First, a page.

Just in January 2022, the country celebrated an increment in diaspora remittances to Zimbabwe as they reached a whopping US$1 billion in 2021. Many factors contributed to the situation. You can read this article for some background on that. Many Zimbabweans can understand the importance of diaspora remittances from an individual or household perspective but do not understand how pivotal diaspora remittances are to the economy of Zimbabwe as a whole. To do this we will have to put on macroeconomic lenses and abandon some assumptions we make when it comes to the economy. So, why are diaspora remittances important to Zimbabwe?
Let’s start with some clarity on remittances. As you should understand these are endowments in cash or kind that are remitted (sent) by Zimbabweans or people linked to Zimbabweans from outside the country. Of course, our concern is the cash remittances but it’s important to note that in reality, non-cash remittances count and I will explain why later. So that US$1 billion figure looks at money remitted through official channels and on the books so to speak. However one of the assumptions we will have to drop is that remittances only count when moved through official channels. We will see shortly that it doesn’t matter how the money is remitted, the result is the same.
Let’s take a look at the macroeconomics of economies to set the stage for our discussion on the importance of diaspora remittances to Zimbabwe. We will endeavour to keep the discussion as simple as possible so you can understand as much as possible. Economies, for our purposes, have two important players customers and businesses. Regular readers will recall at least one occasion where I have used the words “a business is a customer, there is no business without a customer”. So in our two groups, businesses are people providing goods and services. This includes businesses in any form whether micro, small, sole traders or corporations. Customers are simply those who pay for these goods and services. No individual customer affects the market by themself but many customers can affect the economy. What I mean by this is, if one customer stops buying it doesn’t matter but if all or a big enough majority of customers stop buying we have a problem, more on this later.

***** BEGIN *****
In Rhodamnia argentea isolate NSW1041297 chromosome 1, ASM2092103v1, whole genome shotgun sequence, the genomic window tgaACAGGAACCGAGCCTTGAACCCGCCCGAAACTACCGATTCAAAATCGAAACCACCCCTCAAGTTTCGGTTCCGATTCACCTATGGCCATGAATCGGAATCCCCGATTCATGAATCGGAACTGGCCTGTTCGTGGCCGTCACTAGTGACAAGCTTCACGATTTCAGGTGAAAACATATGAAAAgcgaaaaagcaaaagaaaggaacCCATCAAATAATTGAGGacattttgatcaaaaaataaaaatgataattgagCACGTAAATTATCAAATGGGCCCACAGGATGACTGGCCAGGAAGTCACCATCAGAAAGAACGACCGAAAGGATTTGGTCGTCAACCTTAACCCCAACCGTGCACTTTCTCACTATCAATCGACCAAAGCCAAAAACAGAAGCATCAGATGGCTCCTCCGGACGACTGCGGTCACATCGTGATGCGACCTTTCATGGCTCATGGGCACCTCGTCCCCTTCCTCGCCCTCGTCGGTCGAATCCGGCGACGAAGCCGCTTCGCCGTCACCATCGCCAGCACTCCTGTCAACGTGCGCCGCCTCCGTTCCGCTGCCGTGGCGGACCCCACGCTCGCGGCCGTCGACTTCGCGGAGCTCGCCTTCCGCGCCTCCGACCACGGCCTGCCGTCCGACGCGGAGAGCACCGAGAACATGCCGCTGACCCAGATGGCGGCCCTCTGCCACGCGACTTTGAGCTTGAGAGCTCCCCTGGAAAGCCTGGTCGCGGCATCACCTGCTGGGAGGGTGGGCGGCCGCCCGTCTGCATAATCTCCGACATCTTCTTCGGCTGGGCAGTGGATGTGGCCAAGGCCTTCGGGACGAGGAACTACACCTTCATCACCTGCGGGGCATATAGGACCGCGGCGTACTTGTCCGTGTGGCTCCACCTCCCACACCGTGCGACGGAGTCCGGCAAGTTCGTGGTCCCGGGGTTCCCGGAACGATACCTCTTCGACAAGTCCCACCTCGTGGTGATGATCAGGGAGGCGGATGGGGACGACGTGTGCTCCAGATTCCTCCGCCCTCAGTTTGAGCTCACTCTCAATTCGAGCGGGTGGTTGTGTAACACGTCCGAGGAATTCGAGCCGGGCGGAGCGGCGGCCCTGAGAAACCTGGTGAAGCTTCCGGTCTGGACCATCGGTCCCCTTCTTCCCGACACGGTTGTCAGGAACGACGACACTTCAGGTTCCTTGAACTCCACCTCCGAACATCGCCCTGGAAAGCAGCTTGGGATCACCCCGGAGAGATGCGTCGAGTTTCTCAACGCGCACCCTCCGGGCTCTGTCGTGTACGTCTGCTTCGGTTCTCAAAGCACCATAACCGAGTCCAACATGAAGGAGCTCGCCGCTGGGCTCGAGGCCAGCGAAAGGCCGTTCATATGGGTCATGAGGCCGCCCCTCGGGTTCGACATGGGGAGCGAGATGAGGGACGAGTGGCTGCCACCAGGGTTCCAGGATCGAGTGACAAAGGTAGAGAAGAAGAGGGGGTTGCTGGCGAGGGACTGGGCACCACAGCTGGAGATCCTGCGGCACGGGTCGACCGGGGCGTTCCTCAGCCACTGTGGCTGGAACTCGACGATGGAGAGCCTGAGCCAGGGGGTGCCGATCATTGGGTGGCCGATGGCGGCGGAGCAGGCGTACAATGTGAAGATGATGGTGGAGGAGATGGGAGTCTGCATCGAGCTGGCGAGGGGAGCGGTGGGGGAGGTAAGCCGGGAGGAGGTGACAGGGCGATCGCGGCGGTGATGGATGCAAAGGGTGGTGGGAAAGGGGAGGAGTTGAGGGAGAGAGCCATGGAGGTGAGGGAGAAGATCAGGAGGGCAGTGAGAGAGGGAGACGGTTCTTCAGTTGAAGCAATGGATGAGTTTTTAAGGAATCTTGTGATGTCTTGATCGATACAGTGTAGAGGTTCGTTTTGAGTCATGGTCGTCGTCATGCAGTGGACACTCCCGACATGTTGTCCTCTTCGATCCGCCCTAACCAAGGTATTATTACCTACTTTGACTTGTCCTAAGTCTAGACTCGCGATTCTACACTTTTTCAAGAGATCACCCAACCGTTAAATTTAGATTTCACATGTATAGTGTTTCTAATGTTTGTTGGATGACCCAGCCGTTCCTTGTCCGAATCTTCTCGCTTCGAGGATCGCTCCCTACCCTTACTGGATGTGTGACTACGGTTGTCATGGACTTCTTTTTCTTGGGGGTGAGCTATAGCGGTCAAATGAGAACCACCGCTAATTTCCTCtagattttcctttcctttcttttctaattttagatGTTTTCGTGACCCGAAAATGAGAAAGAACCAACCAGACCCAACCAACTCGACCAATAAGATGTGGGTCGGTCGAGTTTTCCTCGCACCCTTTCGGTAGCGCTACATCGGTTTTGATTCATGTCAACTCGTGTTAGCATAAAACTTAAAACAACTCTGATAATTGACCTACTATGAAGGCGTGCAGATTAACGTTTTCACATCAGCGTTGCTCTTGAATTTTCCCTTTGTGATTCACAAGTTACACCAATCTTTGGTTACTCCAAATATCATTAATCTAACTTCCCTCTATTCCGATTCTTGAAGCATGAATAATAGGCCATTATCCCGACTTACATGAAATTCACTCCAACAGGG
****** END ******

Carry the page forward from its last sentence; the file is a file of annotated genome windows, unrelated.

Aggregate demand is a term used to describe the combined demand for goods and services in an economy. This combines demand from organisations such as the government and entities such as businesses and individuals. When we talk of aggregate demand we are talking about how much money is available in an economy for those who step up to produce what is required. To demand, those aforementioned economic participants must have money and this is where things start linking up with remittances. We just have to look at the employment situation in Zimbabwe to grasp this fully.
Employment, Unemployment and Underemployment
Often discussions on employment will make the matter black and white, one is employed or unemployed. The definition of employment here is where a person spends at least an hour in a week engaged in income-producing activities. So clearly people employed full time, part-time, and casually are all employed. Here too the self-employed and piece workers are also employed. The problem with this definition is it doesn’t look at the quality of the employment. Quality? Let us assume that the global average (monthly) wage for a bricklayer is US$1000 then a bricklayer in country X who spends as many hours working as a bricklayer in any other country but earning US$100 is considered underemployed. This looks at the output of the work rather than the input. I’m sure you see where I’m going with this. Zimbabweans are severely underemployed. Not all Zimbabweans but an overwhelming majority of employed Zimbabweans are underemployed. The result is very little money in the pockets of people (and businesses). Which means low aggregate demand.